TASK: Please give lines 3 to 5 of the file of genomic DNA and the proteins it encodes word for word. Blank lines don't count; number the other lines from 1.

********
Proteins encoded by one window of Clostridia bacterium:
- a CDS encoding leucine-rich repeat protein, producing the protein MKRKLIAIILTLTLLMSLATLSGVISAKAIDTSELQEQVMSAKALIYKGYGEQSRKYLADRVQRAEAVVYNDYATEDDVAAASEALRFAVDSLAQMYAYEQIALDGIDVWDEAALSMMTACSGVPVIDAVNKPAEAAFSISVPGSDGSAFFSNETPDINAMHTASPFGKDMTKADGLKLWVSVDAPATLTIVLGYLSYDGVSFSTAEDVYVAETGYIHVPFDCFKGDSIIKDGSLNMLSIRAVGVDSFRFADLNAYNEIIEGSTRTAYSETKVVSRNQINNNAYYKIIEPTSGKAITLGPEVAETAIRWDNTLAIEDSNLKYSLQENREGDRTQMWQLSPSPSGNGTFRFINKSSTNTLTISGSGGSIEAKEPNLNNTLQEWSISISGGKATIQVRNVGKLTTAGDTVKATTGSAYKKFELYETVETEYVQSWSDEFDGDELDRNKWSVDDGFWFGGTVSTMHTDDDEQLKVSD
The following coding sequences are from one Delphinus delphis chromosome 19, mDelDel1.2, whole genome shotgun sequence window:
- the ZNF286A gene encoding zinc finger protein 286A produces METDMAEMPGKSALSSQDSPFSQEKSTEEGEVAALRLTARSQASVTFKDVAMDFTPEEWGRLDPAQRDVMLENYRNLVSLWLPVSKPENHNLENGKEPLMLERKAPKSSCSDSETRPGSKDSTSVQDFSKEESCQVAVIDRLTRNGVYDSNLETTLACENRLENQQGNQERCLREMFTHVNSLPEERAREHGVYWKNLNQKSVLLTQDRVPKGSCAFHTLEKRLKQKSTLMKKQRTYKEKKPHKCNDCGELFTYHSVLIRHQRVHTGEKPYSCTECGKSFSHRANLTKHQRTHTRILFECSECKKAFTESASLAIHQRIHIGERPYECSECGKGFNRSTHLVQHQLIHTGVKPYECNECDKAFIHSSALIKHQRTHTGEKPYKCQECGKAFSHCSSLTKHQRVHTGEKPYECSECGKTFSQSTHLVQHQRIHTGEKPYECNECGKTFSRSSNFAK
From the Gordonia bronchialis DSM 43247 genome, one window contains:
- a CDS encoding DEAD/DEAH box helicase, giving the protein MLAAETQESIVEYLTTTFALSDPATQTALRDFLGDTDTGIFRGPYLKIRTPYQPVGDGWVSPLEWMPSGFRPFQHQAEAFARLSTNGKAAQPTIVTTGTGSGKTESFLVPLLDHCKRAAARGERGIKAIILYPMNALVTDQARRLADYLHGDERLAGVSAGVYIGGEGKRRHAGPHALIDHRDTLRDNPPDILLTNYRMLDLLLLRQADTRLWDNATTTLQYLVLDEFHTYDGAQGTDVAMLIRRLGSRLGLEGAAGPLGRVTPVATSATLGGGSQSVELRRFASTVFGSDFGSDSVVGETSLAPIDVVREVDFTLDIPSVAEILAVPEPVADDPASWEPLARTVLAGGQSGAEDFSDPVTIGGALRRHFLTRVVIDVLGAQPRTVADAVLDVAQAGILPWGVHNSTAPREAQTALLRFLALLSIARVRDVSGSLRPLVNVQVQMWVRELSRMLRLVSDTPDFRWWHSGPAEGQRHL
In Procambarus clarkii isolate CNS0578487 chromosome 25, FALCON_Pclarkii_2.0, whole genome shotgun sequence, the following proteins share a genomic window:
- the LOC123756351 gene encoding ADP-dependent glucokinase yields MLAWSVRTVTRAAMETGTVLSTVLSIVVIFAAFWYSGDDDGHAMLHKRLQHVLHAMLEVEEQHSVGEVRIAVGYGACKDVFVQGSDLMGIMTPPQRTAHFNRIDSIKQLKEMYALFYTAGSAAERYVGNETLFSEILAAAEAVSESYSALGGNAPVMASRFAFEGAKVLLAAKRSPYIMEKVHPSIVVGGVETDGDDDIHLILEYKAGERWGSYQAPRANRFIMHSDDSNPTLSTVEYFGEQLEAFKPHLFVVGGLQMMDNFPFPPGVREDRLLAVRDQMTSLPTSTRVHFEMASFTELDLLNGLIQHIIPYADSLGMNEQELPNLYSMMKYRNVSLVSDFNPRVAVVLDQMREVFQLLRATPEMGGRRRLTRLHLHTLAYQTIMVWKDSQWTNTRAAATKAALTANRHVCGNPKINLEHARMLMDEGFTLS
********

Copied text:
The following coding sequences are from one Delphinus delphis chromosome 19, mDelDel1.2, whole genome shotgun sequence window:
- the ZNF286A gene encoding zinc finger protein 286A produces METDMAEMPGKSALSSQDSPFSQEKSTEEGEVAALRLTARSQASVTFKDVAMDFTPEEWGRLDPAQRDVMLENYRNLVSLWLPVSKPENHNLENGKEPLMLERKAPKSSCSDSETRPGSKDSTSVQDFSKEESCQVAVIDRLTRNGVYDSNLETTLACENRLENQQGNQERCLREMFTHVNSLPEERAREHGVYWKNLNQKSVLLTQDRVPKGSCAFHTLEKRLKQKSTLMKKQRTYKEKKPHKCNDCGELFTYHSVLIRHQRVHTGEKPYSCTECGKSFSHRANLTKHQRTHTRILFECSECKKAFTESASLAIHQRIHIGERPYECSECGKGFNRSTHLVQHQLIHTGVKPYECNECDKAFIHSSALIKHQRTHTGEKPYKCQECGKAFSHCSSLTKHQRVHTGEKPYECSECGKTFSQSTHLVQHQRIHTGEKPYECNECGKTFSRSSNFAK
From the Gordonia bronchialis DSM 43247 genome, one window contains: